A second storm has already dumped a new accumulation of 2" over the previous 24".
The only sensible thing to do is to hit the sack and hide under warm blankets.
Pidge has been battling winter in South Dakota since early December. She rakes snow off the roofs of her sheds and stable. She cracks ice from the watering troughs for her horses. She clears away the ice and wind-piled snow from her doors. A couple of days later, she does it all over again.
Lately Pidge relocated a couple of invading possums, the better to keep their roly-poly, parasitic furry forms away from her horses. She captures them in a live trap, then (Plan A) carries them down the road a piece and releases them. Here's the Plan A drop site after a modest South Dakota snowstorm.
Ironic what wind and snowplows can do, given the right terrain, with an overnight wintery mix of just three inches' precipitation.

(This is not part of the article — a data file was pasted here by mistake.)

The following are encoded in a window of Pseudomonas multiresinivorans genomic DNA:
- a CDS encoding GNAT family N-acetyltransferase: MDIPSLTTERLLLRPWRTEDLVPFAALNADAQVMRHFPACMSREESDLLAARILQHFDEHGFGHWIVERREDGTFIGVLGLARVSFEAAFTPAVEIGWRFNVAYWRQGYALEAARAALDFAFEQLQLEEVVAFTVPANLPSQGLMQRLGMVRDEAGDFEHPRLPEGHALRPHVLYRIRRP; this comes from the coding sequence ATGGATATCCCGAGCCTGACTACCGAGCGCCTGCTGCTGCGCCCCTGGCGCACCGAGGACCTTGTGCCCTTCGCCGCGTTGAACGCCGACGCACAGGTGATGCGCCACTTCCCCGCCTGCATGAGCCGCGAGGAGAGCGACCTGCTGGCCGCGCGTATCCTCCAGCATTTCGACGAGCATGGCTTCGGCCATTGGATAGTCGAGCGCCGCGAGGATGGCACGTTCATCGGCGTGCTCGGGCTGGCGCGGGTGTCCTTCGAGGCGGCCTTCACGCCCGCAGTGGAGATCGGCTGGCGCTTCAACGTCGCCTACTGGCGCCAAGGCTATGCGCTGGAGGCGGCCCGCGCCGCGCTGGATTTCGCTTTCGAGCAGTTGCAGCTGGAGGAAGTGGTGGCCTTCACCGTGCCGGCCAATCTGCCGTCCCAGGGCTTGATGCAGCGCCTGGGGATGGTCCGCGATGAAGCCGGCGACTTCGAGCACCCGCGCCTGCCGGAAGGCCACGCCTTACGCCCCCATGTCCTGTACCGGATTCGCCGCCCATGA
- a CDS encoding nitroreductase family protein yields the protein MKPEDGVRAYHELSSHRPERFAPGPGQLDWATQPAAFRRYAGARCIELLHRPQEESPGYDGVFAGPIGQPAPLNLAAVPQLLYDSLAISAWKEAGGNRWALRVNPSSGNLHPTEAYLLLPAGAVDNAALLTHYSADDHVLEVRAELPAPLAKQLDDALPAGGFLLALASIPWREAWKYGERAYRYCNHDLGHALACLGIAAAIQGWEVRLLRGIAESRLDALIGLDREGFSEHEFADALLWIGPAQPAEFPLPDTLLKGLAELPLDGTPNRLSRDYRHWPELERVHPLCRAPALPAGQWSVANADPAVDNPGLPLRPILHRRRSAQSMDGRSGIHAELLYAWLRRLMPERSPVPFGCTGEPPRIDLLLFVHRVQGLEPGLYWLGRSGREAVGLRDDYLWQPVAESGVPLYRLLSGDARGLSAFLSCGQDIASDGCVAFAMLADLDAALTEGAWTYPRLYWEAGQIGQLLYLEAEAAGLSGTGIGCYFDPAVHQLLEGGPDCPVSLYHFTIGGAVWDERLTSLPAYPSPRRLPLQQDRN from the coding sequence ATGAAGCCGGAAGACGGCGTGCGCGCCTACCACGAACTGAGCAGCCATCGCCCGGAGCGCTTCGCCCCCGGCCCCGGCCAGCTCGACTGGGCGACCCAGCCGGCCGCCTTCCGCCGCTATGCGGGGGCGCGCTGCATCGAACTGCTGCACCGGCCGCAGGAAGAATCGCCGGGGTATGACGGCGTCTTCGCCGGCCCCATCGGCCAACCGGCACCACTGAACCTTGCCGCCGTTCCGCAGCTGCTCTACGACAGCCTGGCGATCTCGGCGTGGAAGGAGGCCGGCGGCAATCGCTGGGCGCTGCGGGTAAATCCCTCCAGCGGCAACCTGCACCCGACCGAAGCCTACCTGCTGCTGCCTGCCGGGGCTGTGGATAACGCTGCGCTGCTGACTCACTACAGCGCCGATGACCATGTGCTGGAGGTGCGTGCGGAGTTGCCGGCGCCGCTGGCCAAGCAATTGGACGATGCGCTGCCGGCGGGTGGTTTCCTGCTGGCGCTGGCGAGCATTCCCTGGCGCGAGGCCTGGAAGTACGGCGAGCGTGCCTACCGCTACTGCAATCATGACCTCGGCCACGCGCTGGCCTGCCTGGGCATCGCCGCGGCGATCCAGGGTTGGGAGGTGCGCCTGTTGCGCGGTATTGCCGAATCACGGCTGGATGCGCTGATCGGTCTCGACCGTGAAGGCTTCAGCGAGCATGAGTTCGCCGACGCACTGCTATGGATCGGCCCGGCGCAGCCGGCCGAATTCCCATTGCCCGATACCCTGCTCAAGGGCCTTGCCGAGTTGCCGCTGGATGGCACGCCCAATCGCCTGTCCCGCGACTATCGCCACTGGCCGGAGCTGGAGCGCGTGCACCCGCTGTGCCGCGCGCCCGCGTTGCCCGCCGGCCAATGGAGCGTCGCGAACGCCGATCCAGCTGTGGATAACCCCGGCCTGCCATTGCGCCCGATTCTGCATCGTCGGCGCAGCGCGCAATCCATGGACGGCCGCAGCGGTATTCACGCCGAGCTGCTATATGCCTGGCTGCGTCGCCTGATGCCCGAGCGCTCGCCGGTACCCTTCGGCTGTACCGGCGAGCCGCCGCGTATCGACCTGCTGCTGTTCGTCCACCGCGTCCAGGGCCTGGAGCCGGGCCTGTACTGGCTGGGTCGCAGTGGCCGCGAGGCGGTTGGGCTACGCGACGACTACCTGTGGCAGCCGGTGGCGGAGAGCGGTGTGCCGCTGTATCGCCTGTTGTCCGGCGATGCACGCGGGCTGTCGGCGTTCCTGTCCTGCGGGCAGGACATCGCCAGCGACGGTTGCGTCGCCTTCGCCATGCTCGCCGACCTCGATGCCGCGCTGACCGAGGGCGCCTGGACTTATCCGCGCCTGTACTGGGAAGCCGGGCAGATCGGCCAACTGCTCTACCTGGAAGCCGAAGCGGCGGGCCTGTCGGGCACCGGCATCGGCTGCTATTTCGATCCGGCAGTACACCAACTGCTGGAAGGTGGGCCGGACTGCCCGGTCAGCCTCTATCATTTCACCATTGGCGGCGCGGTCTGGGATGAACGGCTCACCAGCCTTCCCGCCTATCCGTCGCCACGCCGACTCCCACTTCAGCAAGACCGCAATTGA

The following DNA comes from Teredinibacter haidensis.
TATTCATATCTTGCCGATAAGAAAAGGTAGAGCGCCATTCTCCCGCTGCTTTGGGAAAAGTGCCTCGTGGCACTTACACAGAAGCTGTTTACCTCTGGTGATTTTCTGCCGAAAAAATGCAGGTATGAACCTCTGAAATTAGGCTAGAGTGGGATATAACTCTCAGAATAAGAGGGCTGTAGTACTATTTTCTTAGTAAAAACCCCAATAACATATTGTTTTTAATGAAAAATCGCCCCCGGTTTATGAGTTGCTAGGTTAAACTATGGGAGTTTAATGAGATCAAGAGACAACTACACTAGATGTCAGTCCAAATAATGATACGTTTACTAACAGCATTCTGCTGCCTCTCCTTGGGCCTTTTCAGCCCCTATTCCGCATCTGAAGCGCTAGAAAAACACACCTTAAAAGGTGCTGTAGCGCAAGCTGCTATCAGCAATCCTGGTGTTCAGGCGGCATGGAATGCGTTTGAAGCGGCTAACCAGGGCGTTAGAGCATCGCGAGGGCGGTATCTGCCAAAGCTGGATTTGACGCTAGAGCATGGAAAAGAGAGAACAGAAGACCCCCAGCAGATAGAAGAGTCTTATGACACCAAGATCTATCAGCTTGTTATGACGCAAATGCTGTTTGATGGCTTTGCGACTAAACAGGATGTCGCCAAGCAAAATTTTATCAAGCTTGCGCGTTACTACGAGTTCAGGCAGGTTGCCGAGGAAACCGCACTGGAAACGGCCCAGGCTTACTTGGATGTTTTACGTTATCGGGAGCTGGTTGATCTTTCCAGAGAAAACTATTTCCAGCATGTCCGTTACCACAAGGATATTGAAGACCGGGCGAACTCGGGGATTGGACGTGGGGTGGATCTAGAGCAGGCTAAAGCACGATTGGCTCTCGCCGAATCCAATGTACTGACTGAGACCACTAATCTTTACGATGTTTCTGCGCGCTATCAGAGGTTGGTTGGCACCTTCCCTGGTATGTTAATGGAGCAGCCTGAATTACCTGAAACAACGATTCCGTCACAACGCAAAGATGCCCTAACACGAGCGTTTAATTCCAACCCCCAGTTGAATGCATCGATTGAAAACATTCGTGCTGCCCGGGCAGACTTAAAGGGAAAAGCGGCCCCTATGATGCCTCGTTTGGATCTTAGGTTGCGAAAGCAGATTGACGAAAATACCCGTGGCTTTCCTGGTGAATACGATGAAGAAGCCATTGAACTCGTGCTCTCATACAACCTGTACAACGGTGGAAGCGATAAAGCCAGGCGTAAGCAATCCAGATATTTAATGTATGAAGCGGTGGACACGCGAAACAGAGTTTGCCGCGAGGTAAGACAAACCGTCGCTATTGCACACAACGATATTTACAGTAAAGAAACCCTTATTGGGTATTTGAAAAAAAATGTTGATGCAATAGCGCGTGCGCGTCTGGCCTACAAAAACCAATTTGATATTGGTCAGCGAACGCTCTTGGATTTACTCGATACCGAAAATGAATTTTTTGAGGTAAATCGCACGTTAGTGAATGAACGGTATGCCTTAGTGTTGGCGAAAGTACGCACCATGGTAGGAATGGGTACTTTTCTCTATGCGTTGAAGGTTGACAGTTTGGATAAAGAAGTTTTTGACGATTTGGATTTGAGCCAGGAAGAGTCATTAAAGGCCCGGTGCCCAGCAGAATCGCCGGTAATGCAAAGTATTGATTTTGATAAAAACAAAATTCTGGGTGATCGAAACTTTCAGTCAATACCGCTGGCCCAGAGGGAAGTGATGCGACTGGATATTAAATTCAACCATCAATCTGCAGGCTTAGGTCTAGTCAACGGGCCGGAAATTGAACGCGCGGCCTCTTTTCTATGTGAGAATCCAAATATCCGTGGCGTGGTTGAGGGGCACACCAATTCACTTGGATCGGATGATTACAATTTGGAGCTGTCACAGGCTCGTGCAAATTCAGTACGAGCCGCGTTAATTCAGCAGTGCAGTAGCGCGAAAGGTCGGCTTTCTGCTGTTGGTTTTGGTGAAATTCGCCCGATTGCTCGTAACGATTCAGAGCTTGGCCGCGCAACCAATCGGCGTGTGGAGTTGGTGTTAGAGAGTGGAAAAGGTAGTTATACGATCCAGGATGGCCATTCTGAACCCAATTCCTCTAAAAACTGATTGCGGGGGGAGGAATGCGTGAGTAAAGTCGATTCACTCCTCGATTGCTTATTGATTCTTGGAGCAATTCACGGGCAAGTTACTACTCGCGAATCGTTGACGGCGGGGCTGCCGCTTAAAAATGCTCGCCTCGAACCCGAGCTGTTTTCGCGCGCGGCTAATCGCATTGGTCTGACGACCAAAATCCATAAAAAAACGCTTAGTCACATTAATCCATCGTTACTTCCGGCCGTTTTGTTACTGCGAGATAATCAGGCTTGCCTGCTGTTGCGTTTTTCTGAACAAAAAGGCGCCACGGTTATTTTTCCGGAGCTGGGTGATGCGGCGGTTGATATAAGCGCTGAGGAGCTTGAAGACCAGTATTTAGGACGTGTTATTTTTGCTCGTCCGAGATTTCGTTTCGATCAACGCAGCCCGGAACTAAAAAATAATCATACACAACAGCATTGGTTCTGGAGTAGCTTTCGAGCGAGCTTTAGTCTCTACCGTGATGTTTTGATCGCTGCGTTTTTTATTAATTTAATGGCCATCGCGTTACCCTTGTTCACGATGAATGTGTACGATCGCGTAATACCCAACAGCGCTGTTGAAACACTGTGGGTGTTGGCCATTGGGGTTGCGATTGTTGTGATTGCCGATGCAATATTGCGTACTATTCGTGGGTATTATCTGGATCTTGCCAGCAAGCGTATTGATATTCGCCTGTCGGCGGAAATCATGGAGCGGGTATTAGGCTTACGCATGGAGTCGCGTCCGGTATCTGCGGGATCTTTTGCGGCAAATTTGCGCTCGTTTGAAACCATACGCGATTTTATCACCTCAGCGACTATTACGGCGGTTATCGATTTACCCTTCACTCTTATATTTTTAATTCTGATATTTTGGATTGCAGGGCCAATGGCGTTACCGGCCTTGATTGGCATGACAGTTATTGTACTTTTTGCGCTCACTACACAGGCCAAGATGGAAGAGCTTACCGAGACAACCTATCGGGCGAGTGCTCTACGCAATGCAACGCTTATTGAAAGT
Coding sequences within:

The Plan B drop site is closer to town, where the snow's not so deep.
Pidge's farmhouse is snuggled behind its grove, where the trees bear up under a coating of last night's ice.
Pidge says she's feeling lucky that the road between her house and the state highway is well suited to keep winter in its place. The road is flat, has cornstalks on both sides, and a line of trees about a quarter of mile west/north. She says her road has been passable the whole winter, which has her rethinking her notion of moving down south, to Kansas.
If Pidge stays in South Dakota, she observes, she needs to invest in some labor-saving improvements.
She needs an overhead door in the ATV shed, so she can get the vehicle out without having to chop ice away from the sliding door every day. She also needs need to grade the approach to the hay shed, so snow melt flows away from it, instead of into it, where it freezes the doors shut.